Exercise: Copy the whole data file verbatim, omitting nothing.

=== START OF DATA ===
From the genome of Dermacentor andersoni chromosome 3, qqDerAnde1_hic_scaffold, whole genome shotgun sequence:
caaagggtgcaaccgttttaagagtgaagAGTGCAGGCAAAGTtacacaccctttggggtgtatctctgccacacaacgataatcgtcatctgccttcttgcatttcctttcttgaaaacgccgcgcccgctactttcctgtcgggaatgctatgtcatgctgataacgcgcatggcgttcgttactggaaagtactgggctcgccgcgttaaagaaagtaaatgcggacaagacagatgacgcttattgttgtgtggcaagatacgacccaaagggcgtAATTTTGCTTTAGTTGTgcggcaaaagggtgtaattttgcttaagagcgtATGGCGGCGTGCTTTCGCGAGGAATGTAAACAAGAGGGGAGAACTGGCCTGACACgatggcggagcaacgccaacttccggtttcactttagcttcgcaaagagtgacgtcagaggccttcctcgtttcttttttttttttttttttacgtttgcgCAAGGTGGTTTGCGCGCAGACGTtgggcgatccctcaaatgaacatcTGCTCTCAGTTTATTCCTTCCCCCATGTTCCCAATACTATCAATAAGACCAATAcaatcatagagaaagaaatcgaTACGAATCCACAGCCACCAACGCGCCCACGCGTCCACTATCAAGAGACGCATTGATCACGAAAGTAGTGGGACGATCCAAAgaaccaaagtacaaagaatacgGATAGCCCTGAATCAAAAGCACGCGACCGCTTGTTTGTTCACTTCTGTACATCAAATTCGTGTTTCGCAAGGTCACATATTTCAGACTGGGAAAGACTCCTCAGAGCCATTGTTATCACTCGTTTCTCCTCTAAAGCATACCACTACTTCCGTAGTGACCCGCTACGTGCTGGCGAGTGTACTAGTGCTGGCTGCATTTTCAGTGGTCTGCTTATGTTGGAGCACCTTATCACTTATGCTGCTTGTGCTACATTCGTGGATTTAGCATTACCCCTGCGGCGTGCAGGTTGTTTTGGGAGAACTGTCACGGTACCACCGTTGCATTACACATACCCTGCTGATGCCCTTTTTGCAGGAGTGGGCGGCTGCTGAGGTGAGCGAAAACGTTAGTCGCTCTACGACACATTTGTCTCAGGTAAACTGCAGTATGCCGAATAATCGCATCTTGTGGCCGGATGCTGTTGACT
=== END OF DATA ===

From the genome of Dermacentor andersoni chromosome 3, qqDerAnde1_hic_scaffold, whole genome shotgun sequence:
caaagggtgcaaccgttttaagagtgaagAGTGCAGGCAAAGTtacacaccctttggggtgtatctctgccacacaacgataatcgtcatctgccttcttgcatttcctttcttgaaaacgccgcgcccgctactttcctgtcgggaatgctatgtcatgctgataacgcgcatggcgttcgttactggaaagtactgggctcgccgcgttaaagaaagtaaatgcggacaagacagatgacgcttattgttgtgtggcaagatacgacccaaagggcgtAATTTTGCTTTAGTTGTgcggcaaaagggtgtaattttgcttaagagcgtATGGCGGCGTGCTTTCGCGAGGAATGTAAACAAGAGGGGAGAACTGGCCTGACACgatggcggagcaacgccaacttccggtttcactttagcttcgcaaagagtgacgtcagaggccttcctcgtttcttttttttttttttttttacgtttgcgCAAGGTGGTTTGCGCGCAGACGTtgggcgatccctcaaatgaacatcTGCTCTCAGTTTATTCCTTCCCCCATGTTCCCAATACTATCAATAAGACCAATAcaatcatagagaaagaaatcgaTACGAATCCACAGCCACCAACGCGCCCACGCGTCCACTATCAAGAGACGCATTGATCACGAAAGTAGTGGGACGATCCAAAgaaccaaagtacaaagaatacgGATAGCCCTGAATCAAAAGCACGCGACCGCTTGTTTGTTCACTTCTGTACATCAAATTCGTGTTTCGCAAGGTCACATATTTCAGACTGGGAAAGACTCCTCAGAGCCATTGTTATCACTCGTTTCTCCTCTAAAGCATACCACTACTTCCGTAGTGACCCGCTACGTGCTGGCGAGTGTACTAGTGCTGGCTGCATTTTCAGTGGTCTGCTTATGTTGGAGCACCTTATCACTTATGCTGCTTGTGCTACATTCGTGGATTTAGCATTACCCCTGCGGCGTGCAGGTTGTTTTGGGAGAACTGTCACGGTACCACCGTTGCATTACACATACCCTGCTGATGCCCTTTTTGCAGGAGTGGGCGGCTGCTGAGGTGAGCGAAAACGTTAGTCGCTCTACGACACATTTGTCTCAGGTAAACTGCAGTATGCCGAATAATCGCATCTTGTGGCCGGATGCTGTTGACT